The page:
As for software. . .I've got a few ideas in mind.  I've been flirting with ROS for a long time now, and most components were chosen with ROS in mind. (Such as the Xtion)  But I'm using cheap servos, and a base no one else is using.  (I'd like to see a Rover 5, D4CMC, and Arduino stack take it's place in the ROS repositories.

That being said. . .I talked to GroG about his myrobotlab.  It has a lot of the same features as ROS, but with a milder learning curve.  But we've had some issues getting the new (unreleased) version installed, and circumstances have made him unavailable for the time being.

I've not been on this site that long but it took me a long time to build something very simple (before I stumbled across LMR).

I always set myself a simple attainable goal but keep in my head the long goal so you can make things generic that need to be. However, I'm sure it is probably faster to make something bespoke and then rebuild it on version2 as you learn a lot from version1.

Version2 is then version1 + another small attainable goal.

Time is the thief. Everyone wants it and having enough to go round is problem. If this working marlarky didnt get in the way, there would be plenty to go around.

Now those rich victorian gentlemen who could tinker all day without ever really working had it right ... :-)

You know, you made a good point about simple goals.  Currently there isn't much on Houston that's especially difficult.  (Future plans could be a different matter.)  It's all been done here on LMR.  There are plenty of arduino projects, arm (as in limb) projecs.  Rover 5/D4CMC projects.  What I have here is a bunch of simple things that I keep jumping around between.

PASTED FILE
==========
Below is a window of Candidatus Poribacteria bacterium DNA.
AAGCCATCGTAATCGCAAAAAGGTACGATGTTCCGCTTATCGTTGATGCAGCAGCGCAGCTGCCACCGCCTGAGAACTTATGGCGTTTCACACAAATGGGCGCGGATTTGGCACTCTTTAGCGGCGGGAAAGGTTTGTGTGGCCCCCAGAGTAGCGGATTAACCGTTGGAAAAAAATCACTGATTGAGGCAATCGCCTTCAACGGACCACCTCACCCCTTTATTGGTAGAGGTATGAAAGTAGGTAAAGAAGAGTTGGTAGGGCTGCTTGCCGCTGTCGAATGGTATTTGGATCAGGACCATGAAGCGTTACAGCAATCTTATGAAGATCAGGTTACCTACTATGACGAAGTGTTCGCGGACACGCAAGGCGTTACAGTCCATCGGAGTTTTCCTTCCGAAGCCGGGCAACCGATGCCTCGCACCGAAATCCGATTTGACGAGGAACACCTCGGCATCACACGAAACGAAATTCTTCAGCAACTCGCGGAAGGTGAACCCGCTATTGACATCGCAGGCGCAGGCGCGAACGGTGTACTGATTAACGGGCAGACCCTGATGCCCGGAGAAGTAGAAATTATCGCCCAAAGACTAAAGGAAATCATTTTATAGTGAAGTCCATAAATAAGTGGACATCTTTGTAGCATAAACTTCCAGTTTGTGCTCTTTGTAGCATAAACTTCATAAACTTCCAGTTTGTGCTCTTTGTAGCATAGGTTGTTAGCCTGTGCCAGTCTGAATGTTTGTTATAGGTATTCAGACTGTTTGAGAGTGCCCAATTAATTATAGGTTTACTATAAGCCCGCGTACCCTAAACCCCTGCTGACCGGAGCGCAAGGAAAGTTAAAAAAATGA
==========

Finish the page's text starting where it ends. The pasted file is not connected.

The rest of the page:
The best thing I could do right now is get everything plugged (permanently) into the Arduino.  Even if I have to wait a couple more weeks to get new batteries, I could finish wiring my power supply and get into the real developing.

I got a good taste of my "own advice" today while trying to load my PICAXE 28x1 on my developement board.  I am a computer programmer, but not an electronics guy so when I got the header pins soldered in the board last night, I thought I was home free.  I didn't take into account installing the driver for the PICAXE USB cable under Windows 7.  What a PAIN!

I am guessing it took 2 or 3 hours.  My first mistake is I used their auto installer which loaded the unsigned driver.  It took a while to realize that an unsigned driver was the problem, then I went off trying to figure out how to force Windows 7 to accept an unsigned driver.  A few hours later, I check the PICAXE web site again and discovered the SIGNED DRIVER and I downloaded that.

Now I am going to win right?  Uh...no....

I loaded the driver, but you have to go back and also load the virtual COM port driver. (Basically you load drivers twice to make the cable work).  As it turns out this is covered in their documentation, which I read closely then ignored after having the first problem.

After I loaded the driver for the virtual COM port suprise it worked.

I then wired up the "blinking LED" example and it now works great.

Good news, I win (tonight), but what a wrestling match that was.

Yeah but. . .Doesn't it feel good when you make it over that hill?